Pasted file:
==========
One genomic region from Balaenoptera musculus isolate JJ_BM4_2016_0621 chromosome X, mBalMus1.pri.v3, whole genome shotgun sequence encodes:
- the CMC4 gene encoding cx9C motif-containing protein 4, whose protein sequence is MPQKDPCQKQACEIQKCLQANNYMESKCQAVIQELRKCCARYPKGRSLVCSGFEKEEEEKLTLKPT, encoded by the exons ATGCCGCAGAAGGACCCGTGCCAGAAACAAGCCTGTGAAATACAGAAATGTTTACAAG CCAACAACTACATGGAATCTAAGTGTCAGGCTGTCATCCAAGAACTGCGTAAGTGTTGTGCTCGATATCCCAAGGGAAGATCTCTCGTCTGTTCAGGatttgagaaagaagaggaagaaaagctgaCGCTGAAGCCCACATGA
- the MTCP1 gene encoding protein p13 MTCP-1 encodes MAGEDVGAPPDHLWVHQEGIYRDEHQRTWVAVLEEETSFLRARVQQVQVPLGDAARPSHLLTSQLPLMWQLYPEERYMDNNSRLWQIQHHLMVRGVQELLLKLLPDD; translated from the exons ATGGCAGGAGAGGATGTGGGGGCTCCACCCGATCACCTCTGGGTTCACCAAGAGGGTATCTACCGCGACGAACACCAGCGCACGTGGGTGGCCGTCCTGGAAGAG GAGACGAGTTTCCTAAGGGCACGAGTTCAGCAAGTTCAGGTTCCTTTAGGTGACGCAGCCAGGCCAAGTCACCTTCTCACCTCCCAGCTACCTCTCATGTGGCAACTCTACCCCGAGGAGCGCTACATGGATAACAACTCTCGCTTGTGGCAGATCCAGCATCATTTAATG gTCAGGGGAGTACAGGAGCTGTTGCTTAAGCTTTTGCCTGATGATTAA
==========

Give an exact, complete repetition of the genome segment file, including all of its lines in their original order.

One genomic region from Balaenoptera musculus isolate JJ_BM4_2016_0621 chromosome X, mBalMus1.pri.v3, whole genome shotgun sequence encodes:
- the CMC4 gene encoding cx9C motif-containing protein 4, whose protein sequence is MPQKDPCQKQACEIQKCLQANNYMESKCQAVIQELRKCCARYPKGRSLVCSGFEKEEEEKLTLKPT, encoded by the exons ATGCCGCAGAAGGACCCGTGCCAGAAACAAGCCTGTGAAATACAGAAATGTTTACAAG CCAACAACTACATGGAATCTAAGTGTCAGGCTGTCATCCAAGAACTGCGTAAGTGTTGTGCTCGATATCCCAAGGGAAGATCTCTCGTCTGTTCAGGatttgagaaagaagaggaagaaaagctgaCGCTGAAGCCCACATGA
- the MTCP1 gene encoding protein p13 MTCP-1 encodes MAGEDVGAPPDHLWVHQEGIYRDEHQRTWVAVLEEETSFLRARVQQVQVPLGDAARPSHLLTSQLPLMWQLYPEERYMDNNSRLWQIQHHLMVRGVQELLLKLLPDD; translated from the exons ATGGCAGGAGAGGATGTGGGGGCTCCACCCGATCACCTCTGGGTTCACCAAGAGGGTATCTACCGCGACGAACACCAGCGCACGTGGGTGGCCGTCCTGGAAGAG GAGACGAGTTTCCTAAGGGCACGAGTTCAGCAAGTTCAGGTTCCTTTAGGTGACGCAGCCAGGCCAAGTCACCTTCTCACCTCCCAGCTACCTCTCATGTGGCAACTCTACCCCGAGGAGCGCTACATGGATAACAACTCTCGCTTGTGGCAGATCCAGCATCATTTAATG gTCAGGGGAGTACAGGAGCTGTTGCTTAAGCTTTTGCCTGATGATTAA